Adelaidean - News from the University of Adelaide The University of Adelaide Australia
July 2010 Issue
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From the Vice-Chancellor: Making an impact


Universities should be measured by their contribution to society.

Equally, the programs they offer should be measured by student demand and community need. Designing an undergraduate curriculum that is relevant to the community it serves and is based on meaningful career opportunities is critical.

The University of Adelaide's undergraduate structure offers the diversity that students want with the flexibility that they need to get the most from their studies.

Today's students are making choices earlier, about higher education and future career opportunities. We see this across each of our faculties at the University of Adelaide. In Sciences, we have a number of specialised programs - everything from space science and astrophysics to marine biology, all under the umbrella of a Bachelor of Science degree. Undergraduate students are spoilt for choice and are encouraged to pursue a study program that feeds their aspirations and challenges them intellectually.

Our experience is that they don't want to waste any time. They are hungry to learn and specialisation is appealing from the outset.

There has been a lot of discussion in recent times regarding different approaches to undergraduate study. For a research intensive University such as ours, with ready access to internationally recognised academic staff, students benefit enormously from the integration of teaching and research.

This supports the variety of undergraduate programs on offer and provides a clear progression to postgraduate courses.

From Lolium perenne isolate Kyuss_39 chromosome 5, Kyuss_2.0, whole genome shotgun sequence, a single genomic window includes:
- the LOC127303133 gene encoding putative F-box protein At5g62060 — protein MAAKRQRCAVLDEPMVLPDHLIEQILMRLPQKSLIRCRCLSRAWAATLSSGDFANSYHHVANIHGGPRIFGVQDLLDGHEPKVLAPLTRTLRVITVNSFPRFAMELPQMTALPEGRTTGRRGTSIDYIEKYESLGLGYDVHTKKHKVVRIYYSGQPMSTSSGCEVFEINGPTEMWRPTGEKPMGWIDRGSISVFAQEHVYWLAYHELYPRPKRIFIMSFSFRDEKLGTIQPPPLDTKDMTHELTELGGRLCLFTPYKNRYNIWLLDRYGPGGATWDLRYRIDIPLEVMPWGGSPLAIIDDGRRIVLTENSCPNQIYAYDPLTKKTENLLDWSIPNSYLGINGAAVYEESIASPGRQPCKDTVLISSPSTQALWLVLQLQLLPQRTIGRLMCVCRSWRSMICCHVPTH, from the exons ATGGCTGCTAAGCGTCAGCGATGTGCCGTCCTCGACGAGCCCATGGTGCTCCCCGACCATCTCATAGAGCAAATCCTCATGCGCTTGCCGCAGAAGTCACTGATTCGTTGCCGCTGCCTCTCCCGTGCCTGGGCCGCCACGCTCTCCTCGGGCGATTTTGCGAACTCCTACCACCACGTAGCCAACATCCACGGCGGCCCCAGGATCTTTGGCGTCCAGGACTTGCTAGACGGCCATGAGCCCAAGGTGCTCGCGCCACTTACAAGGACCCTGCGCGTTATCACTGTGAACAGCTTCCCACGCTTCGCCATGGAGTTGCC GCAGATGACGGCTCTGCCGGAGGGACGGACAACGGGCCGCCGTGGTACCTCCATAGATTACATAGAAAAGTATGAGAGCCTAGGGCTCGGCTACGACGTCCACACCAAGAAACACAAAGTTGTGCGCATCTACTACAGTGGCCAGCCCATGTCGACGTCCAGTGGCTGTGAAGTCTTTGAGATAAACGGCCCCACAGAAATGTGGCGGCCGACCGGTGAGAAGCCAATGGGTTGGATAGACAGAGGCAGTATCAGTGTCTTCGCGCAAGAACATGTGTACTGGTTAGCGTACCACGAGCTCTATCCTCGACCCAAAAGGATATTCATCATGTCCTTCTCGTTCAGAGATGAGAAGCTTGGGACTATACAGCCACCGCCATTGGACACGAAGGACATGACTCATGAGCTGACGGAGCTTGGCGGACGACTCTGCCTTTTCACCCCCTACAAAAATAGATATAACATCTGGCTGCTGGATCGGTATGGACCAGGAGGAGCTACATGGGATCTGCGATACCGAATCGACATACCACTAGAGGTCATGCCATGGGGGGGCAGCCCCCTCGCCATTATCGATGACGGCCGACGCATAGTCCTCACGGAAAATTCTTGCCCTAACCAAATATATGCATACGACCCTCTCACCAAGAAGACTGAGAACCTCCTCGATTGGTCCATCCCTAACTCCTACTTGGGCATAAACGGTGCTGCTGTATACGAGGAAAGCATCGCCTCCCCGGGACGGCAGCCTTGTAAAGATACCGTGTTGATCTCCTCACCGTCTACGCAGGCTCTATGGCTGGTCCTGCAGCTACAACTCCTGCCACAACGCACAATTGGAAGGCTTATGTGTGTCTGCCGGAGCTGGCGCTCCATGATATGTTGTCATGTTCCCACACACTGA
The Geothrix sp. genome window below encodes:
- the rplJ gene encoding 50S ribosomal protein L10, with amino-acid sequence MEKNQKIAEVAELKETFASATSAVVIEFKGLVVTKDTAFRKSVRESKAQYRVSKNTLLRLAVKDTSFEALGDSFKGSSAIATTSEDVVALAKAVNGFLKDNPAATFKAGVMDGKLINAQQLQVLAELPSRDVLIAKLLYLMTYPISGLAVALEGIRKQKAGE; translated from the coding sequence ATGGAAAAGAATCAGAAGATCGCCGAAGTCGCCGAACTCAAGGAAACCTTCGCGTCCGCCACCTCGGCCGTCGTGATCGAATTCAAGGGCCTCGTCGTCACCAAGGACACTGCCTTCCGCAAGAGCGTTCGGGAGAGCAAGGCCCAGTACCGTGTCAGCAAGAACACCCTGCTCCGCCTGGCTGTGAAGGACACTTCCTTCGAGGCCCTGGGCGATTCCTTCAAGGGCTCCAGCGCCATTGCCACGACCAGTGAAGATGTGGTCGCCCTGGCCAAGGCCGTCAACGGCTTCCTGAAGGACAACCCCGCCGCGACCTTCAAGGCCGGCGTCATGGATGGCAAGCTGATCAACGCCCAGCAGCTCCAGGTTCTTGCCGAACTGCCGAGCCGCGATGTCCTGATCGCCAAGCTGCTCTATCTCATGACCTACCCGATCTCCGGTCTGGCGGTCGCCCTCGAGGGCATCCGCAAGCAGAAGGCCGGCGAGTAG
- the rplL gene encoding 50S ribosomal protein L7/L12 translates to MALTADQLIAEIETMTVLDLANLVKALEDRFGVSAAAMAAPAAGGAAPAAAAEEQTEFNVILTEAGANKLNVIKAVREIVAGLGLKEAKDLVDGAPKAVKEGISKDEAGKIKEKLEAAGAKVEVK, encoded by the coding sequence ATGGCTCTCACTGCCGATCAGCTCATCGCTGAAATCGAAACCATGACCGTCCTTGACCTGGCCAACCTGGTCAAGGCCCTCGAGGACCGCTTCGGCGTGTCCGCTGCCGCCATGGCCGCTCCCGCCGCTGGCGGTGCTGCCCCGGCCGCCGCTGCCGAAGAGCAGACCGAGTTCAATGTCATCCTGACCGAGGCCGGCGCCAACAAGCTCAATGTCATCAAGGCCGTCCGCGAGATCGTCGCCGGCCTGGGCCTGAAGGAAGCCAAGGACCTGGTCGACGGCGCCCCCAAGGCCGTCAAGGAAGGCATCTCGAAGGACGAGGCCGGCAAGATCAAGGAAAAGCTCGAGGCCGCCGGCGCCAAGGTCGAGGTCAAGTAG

In contrast, the Melbourne Model, like the American college system, gives students a foundation-style learning experience. This style of education delivery may be of particular benefit to students who are yet to decide what career pathway they should take.

Regardless of the model, we need to offer our students opportunities to move forward with a genuine sense of intent. We don't want them to step backwards.

Many of our undergraduate degrees already share common areas of study. There is plenty of room for exploration with flexible study loads in each course area. Students can change direction mid-degree, confident that their foundation skills are being firmly instilled along the way.

The value and impact of our curriculum is an area that we take very seriously. We review our undergraduate courses constantly as part of our commitment to staying relevant to both students and employers.

As always, the proof is in the results - the number of students we attract at the start of their university study and, more importantly, their employability and contribution to society following graduation. Each year, we are increasing our student enrolment by around 1000 or the equivalent intake of an average high school. Strategic student growth is keeping the University strong and vibrant and is well supported by a focussed curriculum that prepares our students for great achievement.

Vice-Chancellor and President

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Vice-Chancellor and President

Vice-Chancellor and President

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